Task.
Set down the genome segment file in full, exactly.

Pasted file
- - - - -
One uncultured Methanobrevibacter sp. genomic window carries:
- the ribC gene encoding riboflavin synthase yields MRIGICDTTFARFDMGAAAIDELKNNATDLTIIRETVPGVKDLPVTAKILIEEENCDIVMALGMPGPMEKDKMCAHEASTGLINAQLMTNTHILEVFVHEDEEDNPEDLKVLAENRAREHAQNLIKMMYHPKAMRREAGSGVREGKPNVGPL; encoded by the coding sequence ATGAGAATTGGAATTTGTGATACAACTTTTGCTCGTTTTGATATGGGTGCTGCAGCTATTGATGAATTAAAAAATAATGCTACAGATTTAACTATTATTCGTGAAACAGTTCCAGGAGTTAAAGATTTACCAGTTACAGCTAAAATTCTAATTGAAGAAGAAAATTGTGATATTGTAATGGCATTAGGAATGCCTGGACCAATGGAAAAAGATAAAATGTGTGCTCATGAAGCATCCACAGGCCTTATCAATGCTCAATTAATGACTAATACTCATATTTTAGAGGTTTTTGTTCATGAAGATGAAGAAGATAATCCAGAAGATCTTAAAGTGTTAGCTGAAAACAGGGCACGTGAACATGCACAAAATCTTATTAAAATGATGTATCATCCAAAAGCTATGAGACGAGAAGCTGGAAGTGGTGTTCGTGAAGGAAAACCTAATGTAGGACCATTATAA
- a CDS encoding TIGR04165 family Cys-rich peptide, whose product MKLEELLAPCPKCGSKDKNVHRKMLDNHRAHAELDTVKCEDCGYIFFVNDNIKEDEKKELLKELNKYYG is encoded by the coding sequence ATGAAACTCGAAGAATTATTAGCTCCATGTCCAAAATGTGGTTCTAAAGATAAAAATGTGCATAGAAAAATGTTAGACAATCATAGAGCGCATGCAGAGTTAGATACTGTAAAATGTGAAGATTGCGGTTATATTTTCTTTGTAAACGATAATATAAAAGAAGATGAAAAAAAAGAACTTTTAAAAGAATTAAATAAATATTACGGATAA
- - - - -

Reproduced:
One uncultured Methanobrevibacter sp. genomic window carries:
- the ribC gene encoding riboflavin synthase yields MRIGICDTTFARFDMGAAAIDELKNNATDLTIIRETVPGVKDLPVTAKILIEEENCDIVMALGMPGPMEKDKMCAHEASTGLINAQLMTNTHILEVFVHEDEEDNPEDLKVLAENRAREHAQNLIKMMYHPKAMRREAGSGVREGKPNVGPL; encoded by the coding sequence ATGAGAATTGGAATTTGTGATACAACTTTTGCTCGTTTTGATATGGGTGCTGCAGCTATTGATGAATTAAAAAATAATGCTACAGATTTAACTATTATTCGTGAAACAGTTCCAGGAGTTAAAGATTTACCAGTTACAGCTAAAATTCTAATTGAAGAAGAAAATTGTGATATTGTAATGGCATTAGGAATGCCTGGACCAATGGAAAAAGATAAAATGTGTGCTCATGAAGCATCCACAGGCCTTATCAATGCTCAATTAATGACTAATACTCATATTTTAGAGGTTTTTGTTCATGAAGATGAAGAAGATAATCCAGAAGATCTTAAAGTGTTAGCTGAAAACAGGGCACGTGAACATGCACAAAATCTTATTAAAATGATGTATCATCCAAAAGCTATGAGACGAGAAGCTGGAAGTGGTGTTCGTGAAGGAAAACCTAATGTAGGACCATTATAA
- a CDS encoding TIGR04165 family Cys-rich peptide, whose product MKLEELLAPCPKCGSKDKNVHRKMLDNHRAHAELDTVKCEDCGYIFFVNDNIKEDEKKELLKELNKYYG is encoded by the coding sequence ATGAAACTCGAAGAATTATTAGCTCCATGTCCAAAATGTGGTTCTAAAGATAAAAATGTGCATAGAAAAATGTTAGACAATCATAGAGCGCATGCAGAGTTAGATACTGTAAAATGTGAAGATTGCGGTTATATTTTCTTTGTAAACGATAATATAAAAGAAGATGAAAAAAAAGAACTTTTAAAAGAATTAAATAAATATTACGGATAA